CHARLOTTE, N.C. - In a 9 investigation, Eyewitness News found some stores selling new tires that were actually up to six years old.
Each tire has a code on it that will tell you when it was made. Some experts say that date is very important and that tires should not be used after a certain number of years.
The last four digits of the DOT code stamp on a tire indicate when it was made.
Some experts argue that tires over six years old could be dangerous and vulnerable to a catastrophic blowout, no matter how much tread is left.
You'd expect to find older used tires for sale.
Eyewitness News went tire shopping with our hidden cameras. At Discount Tire and Wheel in north Charlotte, Eyewitness News found a used tire for sale made 13 years ago, in 1999.
“Do you think the average person should know how to read these codes on the tires?” Eyewitness News anchor Scott Wickersham asked.
“Absolutely. And people who come in here and buy used tires from me, I show them where to find the age code,” said Bruce.
But what about new tires?
At the Walmart on Wilkinson Boulevard, Eyewitness News quickly found tires several years old being sold as new.
Then we spotted a code that made us look twice -- a tire that was made in the spring of 2006, and another made in summer 2006.
Both were over six years-old, being sold as brand-new.
“That tire should go back. That tire should be destroyed,” said vehicle safety researcher Sean Kane.
Kane said he's tracked hundreds of catastrophic failures in tires over six years old. He said tires begin to break down and weaken over time, especially if exposed to extreme heat, like there is in Charlotte.
“We’re not saying every tire will fail in six years, but you increase the risk of catastrophic belt separation once it reaches that point simply because of the material degradation,” he said.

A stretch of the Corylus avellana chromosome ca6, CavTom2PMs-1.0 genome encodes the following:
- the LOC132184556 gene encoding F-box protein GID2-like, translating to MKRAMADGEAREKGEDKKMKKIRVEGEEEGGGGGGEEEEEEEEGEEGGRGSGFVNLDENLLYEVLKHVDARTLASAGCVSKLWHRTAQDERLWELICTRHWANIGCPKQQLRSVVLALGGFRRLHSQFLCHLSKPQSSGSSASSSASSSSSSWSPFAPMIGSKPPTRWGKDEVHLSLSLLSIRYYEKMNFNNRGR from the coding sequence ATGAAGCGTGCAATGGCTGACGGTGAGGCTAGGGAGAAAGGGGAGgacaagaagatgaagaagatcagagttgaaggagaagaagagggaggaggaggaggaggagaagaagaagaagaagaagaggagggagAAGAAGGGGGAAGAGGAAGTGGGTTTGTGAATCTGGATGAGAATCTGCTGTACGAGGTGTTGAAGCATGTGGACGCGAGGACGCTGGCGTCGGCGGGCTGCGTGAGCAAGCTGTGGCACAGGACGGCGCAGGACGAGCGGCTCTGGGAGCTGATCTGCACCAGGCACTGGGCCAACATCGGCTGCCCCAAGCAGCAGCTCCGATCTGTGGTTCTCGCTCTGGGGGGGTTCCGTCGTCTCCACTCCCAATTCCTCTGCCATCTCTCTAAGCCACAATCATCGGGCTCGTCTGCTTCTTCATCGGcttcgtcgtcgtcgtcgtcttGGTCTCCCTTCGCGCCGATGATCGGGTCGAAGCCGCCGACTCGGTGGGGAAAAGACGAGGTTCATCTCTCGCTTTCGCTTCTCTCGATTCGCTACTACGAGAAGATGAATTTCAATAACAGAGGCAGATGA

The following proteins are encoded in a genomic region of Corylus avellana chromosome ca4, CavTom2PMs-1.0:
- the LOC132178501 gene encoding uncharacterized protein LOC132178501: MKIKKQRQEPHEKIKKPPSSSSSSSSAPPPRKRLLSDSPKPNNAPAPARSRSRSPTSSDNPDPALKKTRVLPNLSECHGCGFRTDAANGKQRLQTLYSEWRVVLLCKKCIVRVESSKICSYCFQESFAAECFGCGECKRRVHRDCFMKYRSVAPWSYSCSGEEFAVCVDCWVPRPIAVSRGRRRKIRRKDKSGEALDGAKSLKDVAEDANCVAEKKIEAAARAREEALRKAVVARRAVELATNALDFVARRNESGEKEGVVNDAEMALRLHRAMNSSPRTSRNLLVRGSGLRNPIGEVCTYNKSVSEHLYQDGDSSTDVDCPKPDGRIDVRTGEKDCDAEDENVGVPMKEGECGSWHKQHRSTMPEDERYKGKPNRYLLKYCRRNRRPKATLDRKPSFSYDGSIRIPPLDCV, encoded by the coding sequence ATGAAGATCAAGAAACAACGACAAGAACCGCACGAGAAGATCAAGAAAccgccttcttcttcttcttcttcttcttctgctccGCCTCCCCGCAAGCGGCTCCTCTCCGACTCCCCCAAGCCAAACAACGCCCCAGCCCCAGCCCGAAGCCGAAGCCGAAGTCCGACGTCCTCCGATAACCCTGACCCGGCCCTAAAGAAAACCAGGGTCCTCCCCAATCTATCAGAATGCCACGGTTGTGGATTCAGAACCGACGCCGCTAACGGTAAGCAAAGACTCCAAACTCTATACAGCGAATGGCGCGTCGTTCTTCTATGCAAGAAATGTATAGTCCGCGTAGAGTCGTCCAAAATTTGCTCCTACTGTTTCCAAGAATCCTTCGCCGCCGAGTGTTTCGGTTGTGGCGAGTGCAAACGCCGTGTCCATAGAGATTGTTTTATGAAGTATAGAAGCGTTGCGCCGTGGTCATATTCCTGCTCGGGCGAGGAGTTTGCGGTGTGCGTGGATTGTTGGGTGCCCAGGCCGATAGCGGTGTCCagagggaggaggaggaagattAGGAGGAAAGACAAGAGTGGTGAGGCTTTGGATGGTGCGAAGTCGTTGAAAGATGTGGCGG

Eyewitness News found what may be evidence of that type of aging on a four-year-old tire being sold as new on clearance at a Walmart in Matthews. You could see the drying and cracked, discolored rubber.
Kane said to watch out for tires sold on clearance. He said age could be the reason they're marked down.
At the BJ's warehouse in Pineville, Eyewitness News found two tires five years old being sold as new.
Kane has been fighting for restrictions on the sale of older tires, but the industry argues age isn’t everything.
“There is no data that says a tire won’t perform simply because it’s reached a certain age,” said Dan Zielinski with the Rubber Manufacturers Association.
Zielinksi said there are many factors like storage, use and maintenance that also come into play.
But he admits customers aren't getting their best deal when buying older tires.
“In many cases, you are getting older technology,” he said. “That’s just not a good practice for a retailer.”
But it’s not against the law.
That's why Kane suggests you learn how to the read the code.
After Channel 9’s investigation, Walmart admitted it sells older tires on clearance but said they are safe.
BJ's said it doesn’t cycle its inventory to keep newer tires in stock.
The National Highway Traffic Safety Administration has been investigating the issue. A spokesperson said they could have a decision later this year.
To find the age code on tires, look for the DOT number on the side wall. The last four digits show the week and year it was made.